So let's start with the two simplest ways to quilt stippling in a real quilt:
1. Randomly - Just wiggle around. No rules. No rhyme and definitely no reason. Just wiggle.
2. In Rows - Still wiggling, but in a comfortable row moving from the center to the edges of your quilt in a logical way.
For many quilters, this method works wonderfully. The freedom to move without rules or restrictions is very freeing. It also allows you to fill random spaces
Now for the downsides: When you don't know where you're going, or how you're going to get there, how likely is it you will get lost along the way? Very likely.
Random stitching is just that - random. No rhyme and no reason, just wiggling around where the wind takes you. This means you can easily look down and find yourself stuck in an area you can't stitch out of without noticeably stitching over your lines. It's not the end of the world, but it's also not something most quilters will accept forever.
I'll honestly admit that I'm biased against this method. When I began free motion quilting, I only knew to stitch randomly over my quilts. I did this for years and I found it very tedious and very time consuming.
To prove this, I checked the recording time on both videos. I filled about 1/4 of a 24" block with both styles of quilting and the random stitching took 10 minutes while the rows stitching took 5.
Who wants to spend double the time AND risk getting lost or stuck along the way?!
But it's more than just speed, with random stitching I never knew where I was going. I never knew what was next, and I remember ripping out a lot of stitches when things didn't work right.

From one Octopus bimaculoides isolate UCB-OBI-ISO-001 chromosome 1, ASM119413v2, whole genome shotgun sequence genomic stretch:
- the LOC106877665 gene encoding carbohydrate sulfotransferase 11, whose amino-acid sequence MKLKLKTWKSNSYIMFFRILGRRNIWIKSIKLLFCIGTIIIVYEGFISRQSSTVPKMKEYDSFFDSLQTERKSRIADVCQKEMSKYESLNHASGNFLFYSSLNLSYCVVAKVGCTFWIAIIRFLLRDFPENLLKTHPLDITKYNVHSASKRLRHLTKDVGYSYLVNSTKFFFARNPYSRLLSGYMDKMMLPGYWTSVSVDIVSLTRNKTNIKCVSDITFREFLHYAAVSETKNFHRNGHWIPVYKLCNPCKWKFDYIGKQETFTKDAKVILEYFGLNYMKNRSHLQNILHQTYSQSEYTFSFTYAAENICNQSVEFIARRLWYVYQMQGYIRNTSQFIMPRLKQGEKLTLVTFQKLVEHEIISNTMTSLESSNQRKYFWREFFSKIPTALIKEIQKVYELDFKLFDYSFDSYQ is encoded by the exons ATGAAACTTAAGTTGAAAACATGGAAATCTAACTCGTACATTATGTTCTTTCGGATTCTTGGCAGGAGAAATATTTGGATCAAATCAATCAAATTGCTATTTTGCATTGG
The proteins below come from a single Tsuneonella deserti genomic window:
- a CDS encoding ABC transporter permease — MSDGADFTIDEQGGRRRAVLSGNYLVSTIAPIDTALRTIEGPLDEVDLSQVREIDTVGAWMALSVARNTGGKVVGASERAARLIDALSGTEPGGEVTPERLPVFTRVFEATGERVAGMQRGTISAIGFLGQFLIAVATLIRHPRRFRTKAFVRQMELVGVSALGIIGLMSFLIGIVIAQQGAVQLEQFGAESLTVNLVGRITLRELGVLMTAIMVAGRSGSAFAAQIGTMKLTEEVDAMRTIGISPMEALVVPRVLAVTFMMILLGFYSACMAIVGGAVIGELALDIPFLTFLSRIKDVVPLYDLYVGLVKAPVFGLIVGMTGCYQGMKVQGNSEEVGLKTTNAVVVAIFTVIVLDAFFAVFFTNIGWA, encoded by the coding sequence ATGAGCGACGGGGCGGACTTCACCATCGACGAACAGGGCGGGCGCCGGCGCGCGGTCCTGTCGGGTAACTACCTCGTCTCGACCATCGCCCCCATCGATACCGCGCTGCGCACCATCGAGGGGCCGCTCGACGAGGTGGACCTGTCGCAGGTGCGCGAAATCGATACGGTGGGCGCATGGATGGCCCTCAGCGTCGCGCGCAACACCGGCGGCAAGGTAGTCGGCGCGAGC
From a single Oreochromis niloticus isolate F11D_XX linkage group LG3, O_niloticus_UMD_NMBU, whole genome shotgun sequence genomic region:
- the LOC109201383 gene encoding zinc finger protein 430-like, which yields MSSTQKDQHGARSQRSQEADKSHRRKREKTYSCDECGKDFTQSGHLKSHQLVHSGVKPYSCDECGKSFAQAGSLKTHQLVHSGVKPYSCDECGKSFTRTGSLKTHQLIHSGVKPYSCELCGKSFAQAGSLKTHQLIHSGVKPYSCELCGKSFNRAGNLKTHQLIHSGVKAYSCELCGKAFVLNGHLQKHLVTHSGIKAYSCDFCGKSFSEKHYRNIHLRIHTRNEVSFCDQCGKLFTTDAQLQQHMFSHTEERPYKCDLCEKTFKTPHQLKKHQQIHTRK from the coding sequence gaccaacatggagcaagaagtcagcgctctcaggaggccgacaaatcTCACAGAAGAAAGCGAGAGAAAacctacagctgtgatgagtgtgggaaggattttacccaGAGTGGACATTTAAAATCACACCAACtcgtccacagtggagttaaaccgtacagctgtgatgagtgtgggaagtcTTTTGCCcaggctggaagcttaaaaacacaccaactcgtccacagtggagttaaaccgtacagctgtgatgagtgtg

In essence, randomly quilting a design over my quilt didn't work for my brain.
I wasn't doing anything WRONG, it just wasn't working. It wasn't easy. It wasn't flowing. You may feel the same way when you try this, or you may not. The point is to try both methods and see what works best for YOU!
The wonderful thing is there is another method to this madness. A way to stitch designs over your quilt with a logical progression that always makes sense.
This is quilting your quilts in rows.
When you quilt in rows, you're taking your design, in this case a more complex version of stippling, and you quilt a row starting in the middle of your quilt and running to one side.
How big is this row exactly? It is as wide as you are comfortable with.
This really depends on the scale of the design. On a 1 inch scale (1 inch of space between the lines of stitching), I'm comfortable with a 3-4 inch row.
On a smaller 1/2 inch scale, I can only handle a 2 inch row as you saw in the video.
In an even smaller 1/4 inch or less scale, I usually stick to a 1 inch row.
The first step to practicing this method of quilting is to stitch some rows across a quilt. See what you're comfortable with.
Because you're quilting in a row, this means you now have a consistent direction to stitch in. If you're starting in the middle of the quilt, you can stitch to the right, moving the bulk of the quilt out of the machine arm, creating a solid row of stitching all the way to the edge of your quilt.